IntAccSol_Chapter 24

IntAccSol_Chapter 24 - CHAPTER 24 Full Disclosure in...

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Unformatted text preview: CHAPTER 24 Full Disclosure in Financial Reporting ANSWERS TO QUESTIONS 1. As indicated in the text, the major advantages are: (1) additional information pertinent to specific financial statements can be explained in qualitative terms, or supplementary data of a quantitative nature can be provided to expand on the information in the financial statements, and (2) restrictions on basic contractual agreements can be explained. The types of items normally found in footnotes are: (1) disclosure of accounting methods used, (2) disclosure of contingent assets and liabilities, (3) examination of creditor claims, (4) claims of equity holders, and (5) executory commitments. 2. The full disclosure principle in accounting calls for reporting in financial statements any financial facts significant enough to influence the judgment of an informed reader. Disclosure has increased because of the complexity of the business environment, the necessity for timely information, and the desire for more information on the enterprise for control and monitoring purposes. 3. The benefit is that an investor can determine the actual taxes paid by the enterprise. Such a determination is particularly important if the enterprise has substantial fluctuations in its effective tax rate caused by unusual or infrequent transactions. In some cases, companies only have income in a given period because of a favorable tax treatment that is not sustainable. Such information should be extremely useful to a financial statement reader. 4. (a) The increased likelihood that the company will suffer a costly strike requires no disclosure in the financial statements. The possibility of a strike is an inherent risk of many businesses. It, along with the risks of war, recession, etc., is in the category of general news. (b) A note should provide a description of the extraordinary item in order that the financial statement user has some understanding of the nature of this item. (c) Contingent assets which may materially affect a company’s financial position must be disclosed when the surrounding circumstances indicate that, in all likelihood, a valid asset will materialize. In most situations, an asset would not be recognized until the court settlement had occurred. 5. Transactions between related parties are disclosed to insure that the users of the financial statements understand the basic nature of some of the transactions. Because it is often difficult to separate the economic substance from the legal form in related party transactions, disclosure is used extensively in this area. Purchase of a substantial block of the company’s common stock by A. Belew, coupled with the use of an A. Belew affiliate to act as food broker, suggests that disclosure is needed....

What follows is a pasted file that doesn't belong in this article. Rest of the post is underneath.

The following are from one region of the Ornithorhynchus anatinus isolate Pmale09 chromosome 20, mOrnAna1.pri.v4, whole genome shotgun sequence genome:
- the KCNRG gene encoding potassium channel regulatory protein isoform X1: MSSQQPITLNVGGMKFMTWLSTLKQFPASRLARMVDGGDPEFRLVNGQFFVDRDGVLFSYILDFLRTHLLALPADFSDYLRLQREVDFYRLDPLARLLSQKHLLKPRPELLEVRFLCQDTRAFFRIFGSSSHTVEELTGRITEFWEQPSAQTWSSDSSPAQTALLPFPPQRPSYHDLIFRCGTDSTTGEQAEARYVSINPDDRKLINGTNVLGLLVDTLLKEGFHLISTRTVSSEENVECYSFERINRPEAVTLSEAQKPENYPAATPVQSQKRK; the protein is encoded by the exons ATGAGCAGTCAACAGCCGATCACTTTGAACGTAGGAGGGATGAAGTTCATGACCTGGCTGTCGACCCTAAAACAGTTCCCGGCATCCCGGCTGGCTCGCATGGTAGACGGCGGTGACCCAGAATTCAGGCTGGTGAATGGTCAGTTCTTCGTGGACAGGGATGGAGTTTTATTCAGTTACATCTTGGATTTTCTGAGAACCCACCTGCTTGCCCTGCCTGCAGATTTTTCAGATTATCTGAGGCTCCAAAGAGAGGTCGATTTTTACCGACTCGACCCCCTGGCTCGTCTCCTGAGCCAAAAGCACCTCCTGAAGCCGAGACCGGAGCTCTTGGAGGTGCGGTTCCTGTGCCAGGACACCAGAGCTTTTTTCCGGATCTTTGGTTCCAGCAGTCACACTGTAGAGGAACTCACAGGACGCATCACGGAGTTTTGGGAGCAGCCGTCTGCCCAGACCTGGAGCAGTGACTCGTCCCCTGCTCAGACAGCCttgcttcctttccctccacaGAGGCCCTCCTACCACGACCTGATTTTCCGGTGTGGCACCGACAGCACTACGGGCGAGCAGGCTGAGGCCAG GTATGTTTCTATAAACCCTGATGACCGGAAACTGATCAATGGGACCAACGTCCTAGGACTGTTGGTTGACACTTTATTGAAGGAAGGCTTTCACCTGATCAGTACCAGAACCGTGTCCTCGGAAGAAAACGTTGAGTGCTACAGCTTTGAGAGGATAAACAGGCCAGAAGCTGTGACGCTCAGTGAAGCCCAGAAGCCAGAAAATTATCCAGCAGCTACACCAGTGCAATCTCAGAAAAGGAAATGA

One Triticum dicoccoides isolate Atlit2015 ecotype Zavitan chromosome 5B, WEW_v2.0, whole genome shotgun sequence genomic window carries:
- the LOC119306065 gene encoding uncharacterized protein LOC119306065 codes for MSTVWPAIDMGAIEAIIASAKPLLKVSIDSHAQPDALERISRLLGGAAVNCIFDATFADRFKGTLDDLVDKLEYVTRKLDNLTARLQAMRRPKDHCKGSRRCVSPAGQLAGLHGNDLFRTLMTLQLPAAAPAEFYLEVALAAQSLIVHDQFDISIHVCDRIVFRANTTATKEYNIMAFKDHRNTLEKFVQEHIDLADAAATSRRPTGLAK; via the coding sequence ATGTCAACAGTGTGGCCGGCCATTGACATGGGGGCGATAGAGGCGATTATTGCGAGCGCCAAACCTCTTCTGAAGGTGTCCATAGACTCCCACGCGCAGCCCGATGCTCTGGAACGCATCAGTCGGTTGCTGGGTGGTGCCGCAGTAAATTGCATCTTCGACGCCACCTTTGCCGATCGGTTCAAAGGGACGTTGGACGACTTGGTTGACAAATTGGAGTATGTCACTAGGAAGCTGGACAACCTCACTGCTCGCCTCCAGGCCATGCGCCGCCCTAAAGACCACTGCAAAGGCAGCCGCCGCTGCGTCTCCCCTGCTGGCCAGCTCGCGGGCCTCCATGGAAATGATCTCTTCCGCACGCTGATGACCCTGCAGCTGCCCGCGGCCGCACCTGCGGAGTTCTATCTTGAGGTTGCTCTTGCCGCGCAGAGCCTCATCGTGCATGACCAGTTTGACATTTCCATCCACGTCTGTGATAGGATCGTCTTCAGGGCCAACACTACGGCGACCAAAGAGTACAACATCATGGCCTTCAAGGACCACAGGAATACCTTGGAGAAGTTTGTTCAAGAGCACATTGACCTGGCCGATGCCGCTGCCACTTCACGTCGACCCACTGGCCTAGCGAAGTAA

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IntAccSol_Chapter 24 - CHAPTER 24 Full Disclosure in...

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